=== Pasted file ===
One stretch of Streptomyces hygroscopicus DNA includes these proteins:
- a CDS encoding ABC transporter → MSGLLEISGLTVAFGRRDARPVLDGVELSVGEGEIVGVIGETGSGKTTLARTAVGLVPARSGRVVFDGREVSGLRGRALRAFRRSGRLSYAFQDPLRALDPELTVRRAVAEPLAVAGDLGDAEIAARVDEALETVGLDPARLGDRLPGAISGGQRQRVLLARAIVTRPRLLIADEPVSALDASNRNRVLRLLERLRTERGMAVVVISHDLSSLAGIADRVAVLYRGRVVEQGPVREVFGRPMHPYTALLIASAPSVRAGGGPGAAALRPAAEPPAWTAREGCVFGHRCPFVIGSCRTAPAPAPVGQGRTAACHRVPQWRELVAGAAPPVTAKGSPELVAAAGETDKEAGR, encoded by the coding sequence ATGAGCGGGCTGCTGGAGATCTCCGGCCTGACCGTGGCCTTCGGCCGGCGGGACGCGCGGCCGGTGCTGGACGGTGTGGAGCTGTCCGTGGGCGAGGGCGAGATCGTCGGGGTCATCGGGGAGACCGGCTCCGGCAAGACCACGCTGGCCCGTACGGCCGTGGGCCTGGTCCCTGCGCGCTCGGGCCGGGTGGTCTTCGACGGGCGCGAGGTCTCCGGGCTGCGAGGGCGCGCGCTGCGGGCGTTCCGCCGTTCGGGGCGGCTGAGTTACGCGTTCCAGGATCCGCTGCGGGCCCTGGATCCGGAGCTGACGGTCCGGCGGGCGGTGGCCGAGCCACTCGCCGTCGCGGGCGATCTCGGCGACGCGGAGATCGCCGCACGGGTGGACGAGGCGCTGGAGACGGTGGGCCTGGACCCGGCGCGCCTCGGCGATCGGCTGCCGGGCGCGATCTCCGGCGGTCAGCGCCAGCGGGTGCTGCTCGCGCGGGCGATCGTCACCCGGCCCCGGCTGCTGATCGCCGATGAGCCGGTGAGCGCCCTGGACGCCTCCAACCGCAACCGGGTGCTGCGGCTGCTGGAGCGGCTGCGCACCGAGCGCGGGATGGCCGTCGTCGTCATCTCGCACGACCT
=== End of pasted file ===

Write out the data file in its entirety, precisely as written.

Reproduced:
One stretch of Streptomyces hygroscopicus DNA includes these proteins:
- a CDS encoding ABC transporter → MSGLLEISGLTVAFGRRDARPVLDGVELSVGEGEIVGVIGETGSGKTTLARTAVGLVPARSGRVVFDGREVSGLRGRALRAFRRSGRLSYAFQDPLRALDPELTVRRAVAEPLAVAGDLGDAEIAARVDEALETVGLDPARLGDRLPGAISGGQRQRVLLARAIVTRPRLLIADEPVSALDASNRNRVLRLLERLRTERGMAVVVISHDLSSLAGIADRVAVLYRGRVVEQGPVREVFGRPMHPYTALLIASAPSVRAGGGPGAAALRPAAEPPAWTAREGCVFGHRCPFVIGSCRTAPAPAPVGQGRTAACHRVPQWRELVAGAAPPVTAKGSPELVAAAGETDKEAGR, encoded by the coding sequence ATGAGCGGGCTGCTGGAGATCTCCGGCCTGACCGTGGCCTTCGGCCGGCGGGACGCGCGGCCGGTGCTGGACGGTGTGGAGCTGTCCGTGGGCGAGGGCGAGATCGTCGGGGTCATCGGGGAGACCGGCTCCGGCAAGACCACGCTGGCCCGTACGGCCGTGGGCCTGGTCCCTGCGCGCTCGGGCCGGGTGGTCTTCGACGGGCGCGAGGTCTCCGGGCTGCGAGGGCGCGCGCTGCGGGCGTTCCGCCGTTCGGGGCGGCTGAGTTACGCGTTCCAGGATCCGCTGCGGGCCCTGGATCCGGAGCTGACGGTCCGGCGGGCGGTGGCCGAGCCACTCGCCGTCGCGGGCGATCTCGGCGACGCGGAGATCGCCGCACGGGTGGACGAGGCGCTGGAGACGGTGGGCCTGGACCCGGCGCGCCTCGGCGATCGGCTGCCGGGCGCGATCTCCGGCGGTCAGCGCCAGCGGGTGCTGCTCGCGCGGGCGATCGTCACCCGGCCCCGGCTGCTGATCGCCGATGAGCCGGTGAGCGCCCTGGACGCCTCCAACCGCAACCGGGTGCTGCGGCTGCTGGAGCGGCTGCGCACCGAGCGCGGGATGGCCGTCGTCGTCATCTCGCACGACCT